1. ZION WILLIAMSON, Duke
We’ve all seen the block heard ’round the world by now, but I think that what we should be talking about after Duke’s win at Virginia on Saturday evening, at least when it pertains to Zion, is this: He did not play all that well, particularly on the offense end of the floor, yet he still finished with 18 points, five boards, five assists, three steals and three blocks while shooting 6-for-8 from the floor.
That’s his floor.
That’s about as bad as it’s going to get when Zion plays, at least at this level.
2. GRANT WILLIAMS, Tennessee
Tennessee has not lost a game this year since the day after Thanksgiving, when they blew a lead and lost in overtime to Kansas on a night where Grant Williams fouled out late. Since then, they’ve beaten Gonzaga in a thriller on a neutral court, but that was really the only good team that they have played. Since the loss to Kansas, the only win that the Vols have landed against a tournament team is at home against Alabama; both Arkansas and Florida, the latter of whom Tennesse has beaten twice, are currently on the wrong side of the bubble.
Put another way, that battle on Saturday between the Vols and Kentucky is going to tell us a lot about just how good this Tennessee team is.
3. MARKUS HOWARD, Marquette
We got the full Markus Howard experience this week. On Tuesday night, Howard struggled in a 70-69 loss at home against a St. John’s team that is just an awful matchup for the Golden Eagles. They have the length and athleticism to slow Howard down, and Marquette does not have a bully inside that can take advantage of the fact that the Johnnies have a bunch of perimeter players on their roster.
So I don’t take too much from that.
The more interesting game, to me, came on Saturday against Villanova. Howard finished with 38 points on 13-for-24 shooting — which, believe it or not, is like his fifth-most impressive performance this season — but late in the game we got a glimpse at exactly what makes Howard an iffy NBA draft prospect. First, there was Saddiq Bey picking his pocket, as the lanky, 6-foot-7 forward forced a turnover with Marquette leading by one in the final seconds. That set up the last play of the game, where Howard left Phil Booth on a switch and created a driving lane that Booth — a potential all-american that will play in the NBA and has made maybe one bad decision in his life — really should have taken more advantage of:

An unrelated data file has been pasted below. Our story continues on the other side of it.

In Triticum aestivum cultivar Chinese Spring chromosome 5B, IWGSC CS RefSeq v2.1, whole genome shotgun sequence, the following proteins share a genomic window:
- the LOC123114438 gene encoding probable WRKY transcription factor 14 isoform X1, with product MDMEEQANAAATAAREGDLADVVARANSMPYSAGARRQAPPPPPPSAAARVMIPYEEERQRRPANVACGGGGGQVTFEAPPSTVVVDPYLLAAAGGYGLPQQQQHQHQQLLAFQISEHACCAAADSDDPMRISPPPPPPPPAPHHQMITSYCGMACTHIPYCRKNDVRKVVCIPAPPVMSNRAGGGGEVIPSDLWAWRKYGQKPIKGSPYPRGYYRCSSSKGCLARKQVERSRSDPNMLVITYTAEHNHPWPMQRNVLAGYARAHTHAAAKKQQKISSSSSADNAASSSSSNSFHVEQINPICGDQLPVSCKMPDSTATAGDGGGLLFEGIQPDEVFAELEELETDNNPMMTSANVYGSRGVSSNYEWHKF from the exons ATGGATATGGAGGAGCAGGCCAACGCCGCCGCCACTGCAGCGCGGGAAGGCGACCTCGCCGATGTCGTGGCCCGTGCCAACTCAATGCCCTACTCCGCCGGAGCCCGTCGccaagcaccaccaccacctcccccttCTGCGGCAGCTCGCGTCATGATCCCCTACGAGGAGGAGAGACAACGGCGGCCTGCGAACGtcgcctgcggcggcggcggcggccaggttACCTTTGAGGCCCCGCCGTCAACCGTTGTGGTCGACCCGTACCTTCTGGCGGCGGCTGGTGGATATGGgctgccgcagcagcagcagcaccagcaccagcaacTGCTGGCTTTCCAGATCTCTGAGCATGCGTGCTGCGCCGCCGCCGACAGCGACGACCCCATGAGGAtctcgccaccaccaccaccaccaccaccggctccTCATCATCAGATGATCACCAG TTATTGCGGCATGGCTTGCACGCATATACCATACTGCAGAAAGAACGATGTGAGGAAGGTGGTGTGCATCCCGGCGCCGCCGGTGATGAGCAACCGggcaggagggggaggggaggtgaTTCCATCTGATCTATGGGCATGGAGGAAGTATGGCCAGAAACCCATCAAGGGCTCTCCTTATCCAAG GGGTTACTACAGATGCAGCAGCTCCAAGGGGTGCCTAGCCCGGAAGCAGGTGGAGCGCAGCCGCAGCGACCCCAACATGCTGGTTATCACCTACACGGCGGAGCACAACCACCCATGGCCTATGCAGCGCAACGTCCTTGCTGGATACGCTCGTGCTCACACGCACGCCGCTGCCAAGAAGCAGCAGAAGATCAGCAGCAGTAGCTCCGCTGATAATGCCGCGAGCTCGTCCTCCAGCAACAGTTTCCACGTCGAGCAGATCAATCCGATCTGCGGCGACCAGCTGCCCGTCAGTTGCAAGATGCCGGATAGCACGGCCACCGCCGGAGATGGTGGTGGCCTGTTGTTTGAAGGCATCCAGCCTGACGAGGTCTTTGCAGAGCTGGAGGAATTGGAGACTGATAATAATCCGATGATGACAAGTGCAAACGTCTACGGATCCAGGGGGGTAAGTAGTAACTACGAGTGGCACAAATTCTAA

I know we’ve gotten a bit off topic here, but Phil, what are you doing? Shoot!
4. JA MORANT, Murray State
Morant continues to cruise along, scoring 20 likes it’s nothing and averaging an NCAA-best 10.2 assists while doing it. I just wonder, at this point, if the Racers are going to have a real chance at getting to the NCAA tournament. They play in one of the tougher mid-major leagues in the country and will have to get through both Belmont and Jacksonville State to get the automatic bid.
5. ETHAN HAPP, Wisconsin
Happ was shut down for the final 35 minutes in Wisconsin’s loss at Michigan on Saturday, as Jon Teske got a measure of revenge for the performance the Wisconsin center had when the Badgers ended Michigan’s unbeaten season.
And Happ still finished with 18 points and 11 boards. What a player.
6. DE’ANDRE HUNTER, Virginia
Hunter had 20 points as Virginia bounced back from Saturday’s loss to Duke with a 69-61 win at North Carolina on Monday night. That’s big, but to really understand how good Hunter is for this team, think about it like this: When the game was on the line, the 6-foot-7, 225 pound forward was put on Coby White for the final five minutes, shutting down one of the most explosive scorers in the country to help preserve a win.
How many players his size can do that?
7. R.J. BARRETT, Duke
The Media: “R.J. Barrett is an inefficient volume shooter that doesn’t have enough range or consistency from three.”
8. CASSIUS WINSTON, Michigan State
Winston bounced back from a career-worst nine turnovers against Illinois to finish with nine assists and no turnovers as the Spartans ended a three-game losing streak by shredding Minnesota on Saturday. He gets Wisconsin on the road tonight.
9. DEDRIC LAWSON, Kansas
Lawson did not play well on Monday night in a win at TCU, but he still finished with 14 points, 10 boards and a pair of assists. Perhaps more importantly, he’s 14-for-29 from three in his last seven games. The Jayhawks have now won three of their last four and look like they are starting to figure out how to play with their injury limitations.
10. BRANDON CLARKE, Gonzaga
I have to bring this up, because it is one of the most shocking omissions on an award since A Star Is Born was shut out of the awards that matter at the Golden Globes.
Brandon Clarke — who is probably Gonzaga’s best player, who is arguably the best defensive player in college basketball and who is unquestionably one of the four best players at power forward or center, wherever it is you decide to list him positionally — was not named a finalist for either the Karl Malone or the Kareem Abdul Jabbar award.
And that is just baffling.
Maybe it’s time to let the old ways (of determining these positional watch lists) die.
IN THE MIX: Phil Booth (Villanova), Jordan Caroline (Nevada), Jarrett Culver (Texas Tech), Carsen Edwards (Purdue), Rui Hachimura (Gonzaga), Ty Jerome (Virginia), Charles Matthews (Michigan), Shamorie Ponds (St. John’s), P.J. Washington (Kentucky)